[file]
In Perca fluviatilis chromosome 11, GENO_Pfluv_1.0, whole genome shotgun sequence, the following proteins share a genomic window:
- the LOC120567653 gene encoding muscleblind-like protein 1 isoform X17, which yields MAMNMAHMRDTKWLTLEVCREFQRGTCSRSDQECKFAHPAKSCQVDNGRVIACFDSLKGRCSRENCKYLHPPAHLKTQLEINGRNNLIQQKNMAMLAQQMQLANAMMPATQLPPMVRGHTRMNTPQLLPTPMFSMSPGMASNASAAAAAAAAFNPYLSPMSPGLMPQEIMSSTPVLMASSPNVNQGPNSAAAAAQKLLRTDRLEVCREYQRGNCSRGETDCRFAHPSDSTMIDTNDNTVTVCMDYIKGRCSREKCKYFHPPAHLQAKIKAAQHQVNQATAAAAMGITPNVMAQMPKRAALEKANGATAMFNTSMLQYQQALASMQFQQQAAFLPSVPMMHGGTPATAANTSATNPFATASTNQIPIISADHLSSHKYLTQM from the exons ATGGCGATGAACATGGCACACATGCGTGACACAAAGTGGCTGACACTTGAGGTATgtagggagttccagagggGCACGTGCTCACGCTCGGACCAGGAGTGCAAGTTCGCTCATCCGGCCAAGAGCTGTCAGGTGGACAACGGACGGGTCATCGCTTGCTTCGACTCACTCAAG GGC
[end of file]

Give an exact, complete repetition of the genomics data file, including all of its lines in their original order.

In Perca fluviatilis chromosome 11, GENO_Pfluv_1.0, whole genome shotgun sequence, the following proteins share a genomic window:
- the LOC120567653 gene encoding muscleblind-like protein 1 isoform X17, which yields MAMNMAHMRDTKWLTLEVCREFQRGTCSRSDQECKFAHPAKSCQVDNGRVIACFDSLKGRCSRENCKYLHPPAHLKTQLEINGRNNLIQQKNMAMLAQQMQLANAMMPATQLPPMVRGHTRMNTPQLLPTPMFSMSPGMASNASAAAAAAAAFNPYLSPMSPGLMPQEIMSSTPVLMASSPNVNQGPNSAAAAAQKLLRTDRLEVCREYQRGNCSRGETDCRFAHPSDSTMIDTNDNTVTVCMDYIKGRCSREKCKYFHPPAHLQAKIKAAQHQVNQATAAAAMGITPNVMAQMPKRAALEKANGATAMFNTSMLQYQQALASMQFQQQAAFLPSVPMMHGGTPATAANTSATNPFATASTNQIPIISADHLSSHKYLTQM from the exons ATGGCGATGAACATGGCACACATGCGTGACACAAAGTGGCTGACACTTGAGGTATgtagggagttccagagggGCACGTGCTCACGCTCGGACCAGGAGTGCAAGTTCGCTCATCCGGCCAAGAGCTGTCAGGTGGACAACGGACGGGTCATCGCTTGCTTCGACTCACTCAAG GGC